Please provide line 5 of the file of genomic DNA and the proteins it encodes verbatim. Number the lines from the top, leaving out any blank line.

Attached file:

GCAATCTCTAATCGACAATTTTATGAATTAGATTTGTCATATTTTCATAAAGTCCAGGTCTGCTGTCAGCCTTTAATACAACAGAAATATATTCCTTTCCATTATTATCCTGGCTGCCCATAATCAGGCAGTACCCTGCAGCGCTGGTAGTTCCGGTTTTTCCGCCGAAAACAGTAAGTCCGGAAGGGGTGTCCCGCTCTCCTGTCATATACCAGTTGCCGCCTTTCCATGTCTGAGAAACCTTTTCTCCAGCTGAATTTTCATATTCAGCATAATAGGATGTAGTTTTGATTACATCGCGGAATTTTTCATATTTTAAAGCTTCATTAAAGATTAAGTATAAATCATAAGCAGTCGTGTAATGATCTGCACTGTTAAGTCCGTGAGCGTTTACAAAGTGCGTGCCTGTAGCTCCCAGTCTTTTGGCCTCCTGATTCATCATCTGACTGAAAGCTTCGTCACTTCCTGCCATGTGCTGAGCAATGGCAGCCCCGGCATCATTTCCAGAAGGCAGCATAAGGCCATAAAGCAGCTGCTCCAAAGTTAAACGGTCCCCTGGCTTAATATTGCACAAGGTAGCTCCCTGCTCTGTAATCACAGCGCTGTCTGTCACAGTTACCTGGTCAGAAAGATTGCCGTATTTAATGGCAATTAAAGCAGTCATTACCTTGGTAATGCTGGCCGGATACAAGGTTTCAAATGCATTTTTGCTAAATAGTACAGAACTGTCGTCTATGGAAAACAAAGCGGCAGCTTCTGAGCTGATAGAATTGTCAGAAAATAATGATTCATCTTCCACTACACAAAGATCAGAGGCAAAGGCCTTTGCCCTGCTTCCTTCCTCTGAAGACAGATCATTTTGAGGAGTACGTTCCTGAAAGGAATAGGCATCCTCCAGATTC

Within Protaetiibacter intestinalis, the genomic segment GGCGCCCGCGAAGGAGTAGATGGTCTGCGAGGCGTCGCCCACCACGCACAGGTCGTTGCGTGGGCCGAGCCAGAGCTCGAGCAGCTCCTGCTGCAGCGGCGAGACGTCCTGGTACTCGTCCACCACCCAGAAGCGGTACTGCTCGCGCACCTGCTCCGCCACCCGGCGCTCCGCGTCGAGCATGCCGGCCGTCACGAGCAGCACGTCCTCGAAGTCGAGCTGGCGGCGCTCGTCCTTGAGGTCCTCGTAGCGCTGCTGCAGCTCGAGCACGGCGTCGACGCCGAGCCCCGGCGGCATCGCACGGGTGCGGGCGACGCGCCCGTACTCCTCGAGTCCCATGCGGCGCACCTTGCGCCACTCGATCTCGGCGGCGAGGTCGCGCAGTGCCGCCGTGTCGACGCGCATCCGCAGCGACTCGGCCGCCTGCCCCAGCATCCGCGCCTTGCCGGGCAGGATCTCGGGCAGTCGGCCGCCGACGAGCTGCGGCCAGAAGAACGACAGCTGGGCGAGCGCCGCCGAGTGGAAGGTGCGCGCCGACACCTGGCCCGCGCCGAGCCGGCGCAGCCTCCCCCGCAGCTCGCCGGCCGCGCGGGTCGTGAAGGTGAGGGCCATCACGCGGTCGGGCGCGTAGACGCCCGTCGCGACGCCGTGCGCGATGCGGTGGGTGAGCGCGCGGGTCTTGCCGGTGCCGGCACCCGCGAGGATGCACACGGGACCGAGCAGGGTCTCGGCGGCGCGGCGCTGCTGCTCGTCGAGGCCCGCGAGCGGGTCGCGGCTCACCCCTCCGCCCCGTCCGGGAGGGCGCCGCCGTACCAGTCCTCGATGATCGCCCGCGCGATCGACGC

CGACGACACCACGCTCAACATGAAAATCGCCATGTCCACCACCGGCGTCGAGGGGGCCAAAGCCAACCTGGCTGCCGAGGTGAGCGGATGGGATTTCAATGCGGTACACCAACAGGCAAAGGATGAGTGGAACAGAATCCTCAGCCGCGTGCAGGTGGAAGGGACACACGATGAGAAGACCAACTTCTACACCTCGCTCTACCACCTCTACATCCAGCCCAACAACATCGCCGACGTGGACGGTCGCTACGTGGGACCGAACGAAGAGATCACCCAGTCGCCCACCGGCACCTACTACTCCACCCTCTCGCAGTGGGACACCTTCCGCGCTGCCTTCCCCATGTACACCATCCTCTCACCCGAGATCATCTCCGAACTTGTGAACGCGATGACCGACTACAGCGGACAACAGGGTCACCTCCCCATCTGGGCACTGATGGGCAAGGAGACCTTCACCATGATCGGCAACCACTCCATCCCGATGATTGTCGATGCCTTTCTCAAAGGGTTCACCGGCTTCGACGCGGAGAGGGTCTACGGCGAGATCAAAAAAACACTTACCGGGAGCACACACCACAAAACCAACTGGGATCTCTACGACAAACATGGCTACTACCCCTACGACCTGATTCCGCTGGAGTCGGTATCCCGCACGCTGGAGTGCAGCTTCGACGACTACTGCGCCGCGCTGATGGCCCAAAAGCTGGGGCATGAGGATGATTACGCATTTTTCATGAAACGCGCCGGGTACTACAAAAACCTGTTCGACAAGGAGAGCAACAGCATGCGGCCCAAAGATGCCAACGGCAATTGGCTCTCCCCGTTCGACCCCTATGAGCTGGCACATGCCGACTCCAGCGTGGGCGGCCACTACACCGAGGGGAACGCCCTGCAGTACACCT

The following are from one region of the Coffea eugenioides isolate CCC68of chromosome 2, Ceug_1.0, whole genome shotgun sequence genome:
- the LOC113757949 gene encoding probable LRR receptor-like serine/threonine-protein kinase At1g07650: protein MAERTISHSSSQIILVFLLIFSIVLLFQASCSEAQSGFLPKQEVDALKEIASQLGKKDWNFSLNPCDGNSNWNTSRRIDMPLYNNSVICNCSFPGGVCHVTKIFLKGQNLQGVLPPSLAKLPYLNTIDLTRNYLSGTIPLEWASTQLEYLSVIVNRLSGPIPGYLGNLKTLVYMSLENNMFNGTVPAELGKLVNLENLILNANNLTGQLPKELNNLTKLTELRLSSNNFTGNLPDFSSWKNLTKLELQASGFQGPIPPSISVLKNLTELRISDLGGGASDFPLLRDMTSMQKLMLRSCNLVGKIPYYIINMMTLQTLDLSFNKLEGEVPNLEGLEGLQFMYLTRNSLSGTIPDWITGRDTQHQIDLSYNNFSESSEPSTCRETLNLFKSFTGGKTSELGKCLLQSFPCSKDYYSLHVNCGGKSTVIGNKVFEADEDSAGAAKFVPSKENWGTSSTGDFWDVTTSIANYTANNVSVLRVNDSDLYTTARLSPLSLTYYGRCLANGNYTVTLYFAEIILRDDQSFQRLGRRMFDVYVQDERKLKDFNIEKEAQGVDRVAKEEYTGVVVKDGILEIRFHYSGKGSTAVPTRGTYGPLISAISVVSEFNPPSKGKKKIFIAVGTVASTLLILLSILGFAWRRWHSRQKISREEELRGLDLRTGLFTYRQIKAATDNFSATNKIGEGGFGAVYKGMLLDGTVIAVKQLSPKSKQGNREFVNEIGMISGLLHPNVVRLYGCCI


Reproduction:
- the LOC113757949 gene encoding probable LRR receptor-like serine/threonine-protein kinase At1g07650: protein MAERTISHSSSQIILVFLLIFSIVLLFQASCSEAQSGFLPKQEVDALKEIASQLGKKDWNFSLNPCDGNSNWNTSRRIDMPLYNNSVICNCSFPGGVCHVTKIFLKGQNLQGVLPPSLAKLPYLNTIDLTRNYLSGTIPLEWASTQLEYLSVIVNRLSGPIPGYLGNLKTLVYMSLENNMFNGTVPAELGKLVNLENLILNANNLTGQLPKELNNLTKLTELRLSSNNFTGNLPDFSSWKNLTKLELQASGFQGPIPPSISVLKNLTELRISDLGGGASDFPLLRDMTSMQKLMLRSCNLVGKIPYYIINMMTLQTLDLSFNKLEGEVPNLEGLEGLQFMYLTRNSLSGTIPDWITGRDTQHQIDLSYNNFSESSEPSTCRETLNLFKSFTGGKTSELGKCLLQSFPCSKDYYSLHVNCGGKSTVIGNKVFEADEDSAGAAKFVPSKENWGTSSTGDFWDVTTSIANYTANNVSVLRVNDSDLYTTARLSPLSLTYYGRCLANGNYTVTLYFAEIILRDDQSFQRLGRRMFDVYVQDERKLKDFNIEKEAQGVDRVAKEEYTGVVVKDGILEIRFHYSGKGSTAVPTRGTYGPLISAISVVSEFNPPSKGKKKIFIAVGTVASTLLILLSILGFAWRRWHSRQKISREEELRGLDLRTGLFTYRQIKAATDNFSATNKIGEGGFGAVYKGMLLDGTVIAVKQLSPKSKQGNREFVNEIGMISGLLHPNVVRLYGCCI